Wheelchair seating:
  • At least one wheelchair space is required in assembly areas with up to 25 seats; at least two are required in those with 26 to 50 seats.
  • Locations must adjoin an accessible route and not overlap the main aisle.
  • Must be at least 36 inches wide and 48 inches deep if a front approach is provided, or 60 inches deep if a side approach is provided.
  • Must provide a level surface and be adjacent to a companion so that the person using a wheelchair is provided shoulder alignment with the person in the adjacent seat.
  • Where armrests are provided on seats, 5% of the aisle seats must have folding or retracting armrests. If the seats are benches, end caps may remain.
  • Locations can overlap the pathway between rows. However, spaces should be designed so that an individual using a wheelchair does not have to move out of the row to allow others to access the row.

Best Practice: Wheelchair seating locations should be dispersed, so that individuals using wheelchairs have the same sight lines and variety of choices as other spectators.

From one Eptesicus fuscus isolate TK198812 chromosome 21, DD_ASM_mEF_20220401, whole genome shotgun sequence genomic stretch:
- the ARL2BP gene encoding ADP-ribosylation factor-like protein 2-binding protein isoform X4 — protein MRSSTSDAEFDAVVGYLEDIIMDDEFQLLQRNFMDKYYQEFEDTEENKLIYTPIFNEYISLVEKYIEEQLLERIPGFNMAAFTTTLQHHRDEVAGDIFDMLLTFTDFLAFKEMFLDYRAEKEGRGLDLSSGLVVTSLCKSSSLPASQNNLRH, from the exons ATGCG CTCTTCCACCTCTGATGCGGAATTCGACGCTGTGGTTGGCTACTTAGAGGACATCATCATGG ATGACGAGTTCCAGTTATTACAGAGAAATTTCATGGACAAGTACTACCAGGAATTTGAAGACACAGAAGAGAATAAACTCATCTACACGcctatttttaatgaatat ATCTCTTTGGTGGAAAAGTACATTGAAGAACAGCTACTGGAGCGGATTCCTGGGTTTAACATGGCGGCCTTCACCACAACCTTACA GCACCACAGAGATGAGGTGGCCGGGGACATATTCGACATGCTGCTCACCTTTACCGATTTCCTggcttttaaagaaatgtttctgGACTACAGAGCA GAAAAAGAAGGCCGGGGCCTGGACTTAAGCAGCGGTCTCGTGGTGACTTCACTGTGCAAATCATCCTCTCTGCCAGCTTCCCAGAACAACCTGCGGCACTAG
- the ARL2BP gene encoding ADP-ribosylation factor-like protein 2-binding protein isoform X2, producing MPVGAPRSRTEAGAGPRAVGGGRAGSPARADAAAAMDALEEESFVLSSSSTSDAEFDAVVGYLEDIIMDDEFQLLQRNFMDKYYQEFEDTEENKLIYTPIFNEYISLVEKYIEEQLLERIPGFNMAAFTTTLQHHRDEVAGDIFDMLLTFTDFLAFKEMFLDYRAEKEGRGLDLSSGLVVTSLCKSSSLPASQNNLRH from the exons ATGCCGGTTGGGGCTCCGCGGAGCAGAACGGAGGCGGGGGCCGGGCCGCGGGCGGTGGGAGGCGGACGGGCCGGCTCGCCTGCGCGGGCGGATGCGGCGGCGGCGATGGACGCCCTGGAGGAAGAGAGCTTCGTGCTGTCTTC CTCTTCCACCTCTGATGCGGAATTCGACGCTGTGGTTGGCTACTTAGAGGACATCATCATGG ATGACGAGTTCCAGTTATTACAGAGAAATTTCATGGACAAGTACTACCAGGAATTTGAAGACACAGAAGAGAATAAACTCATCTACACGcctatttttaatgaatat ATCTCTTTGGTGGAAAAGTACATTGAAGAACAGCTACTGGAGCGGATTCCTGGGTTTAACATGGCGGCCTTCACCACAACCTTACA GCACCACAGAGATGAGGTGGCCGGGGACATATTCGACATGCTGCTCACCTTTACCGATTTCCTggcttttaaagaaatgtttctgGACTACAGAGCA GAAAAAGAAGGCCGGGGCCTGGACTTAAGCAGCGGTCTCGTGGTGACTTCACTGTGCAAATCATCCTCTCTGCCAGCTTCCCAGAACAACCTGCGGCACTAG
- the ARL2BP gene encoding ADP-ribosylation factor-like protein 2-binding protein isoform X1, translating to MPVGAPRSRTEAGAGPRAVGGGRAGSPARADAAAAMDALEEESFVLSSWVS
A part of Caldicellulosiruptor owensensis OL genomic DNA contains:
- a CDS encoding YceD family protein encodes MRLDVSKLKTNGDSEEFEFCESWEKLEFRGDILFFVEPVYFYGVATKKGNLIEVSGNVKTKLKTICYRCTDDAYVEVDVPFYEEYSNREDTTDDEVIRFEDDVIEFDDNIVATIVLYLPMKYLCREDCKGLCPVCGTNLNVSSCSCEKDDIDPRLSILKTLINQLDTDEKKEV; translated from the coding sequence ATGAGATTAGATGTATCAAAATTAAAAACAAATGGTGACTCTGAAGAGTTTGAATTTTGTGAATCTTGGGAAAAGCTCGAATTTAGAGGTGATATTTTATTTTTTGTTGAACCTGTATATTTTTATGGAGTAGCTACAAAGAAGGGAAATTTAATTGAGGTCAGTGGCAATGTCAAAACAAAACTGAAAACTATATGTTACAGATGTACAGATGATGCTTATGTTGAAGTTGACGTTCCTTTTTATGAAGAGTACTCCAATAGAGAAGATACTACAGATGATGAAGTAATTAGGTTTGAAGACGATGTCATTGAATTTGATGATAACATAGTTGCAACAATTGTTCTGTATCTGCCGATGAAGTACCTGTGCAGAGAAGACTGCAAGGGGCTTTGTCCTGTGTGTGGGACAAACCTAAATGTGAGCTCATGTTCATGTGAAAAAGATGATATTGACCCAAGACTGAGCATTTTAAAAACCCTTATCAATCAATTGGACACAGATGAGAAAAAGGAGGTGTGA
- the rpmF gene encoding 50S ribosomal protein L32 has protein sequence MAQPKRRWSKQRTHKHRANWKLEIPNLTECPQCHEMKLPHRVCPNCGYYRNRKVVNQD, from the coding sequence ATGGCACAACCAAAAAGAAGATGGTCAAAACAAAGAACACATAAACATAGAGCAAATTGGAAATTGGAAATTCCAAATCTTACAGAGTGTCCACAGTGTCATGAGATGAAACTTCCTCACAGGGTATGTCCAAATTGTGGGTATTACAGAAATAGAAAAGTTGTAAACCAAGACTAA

Jury Box and Witness Stands

All jury boxes and witness stands are required to be fully accessible. Section 808.3 requires that each jury box and witness stand should be large enough to accommodate a wheelchair within its defined area. Access to this wheelchair space shall coincide with the circulation path provided for all persons using the jury box. If this wheelchair space is located on a tier within the jury box, a permanent ramp or lift, located on the circulation path used by all jurors, may be used to access this space.

In alterations, the wheelchair spaces may be located outside the defined area of the jury box or witness stand, if the ramp or lift access poses a hazard to any required egress from the courtroom.

A simple solution to both jury box and witness accessibility is to place the first tier of the jury box and the witness stand at floor level, thus eliminating the need for ramps or lifts at these locations. Care needs to be exercised, however, to ensure that this does not interfere with proper sightlines within the courtroom. Depending on the location of the witness stand, lowering it to floor level may partially obstruct the view of the witness by attorneys or some jurors.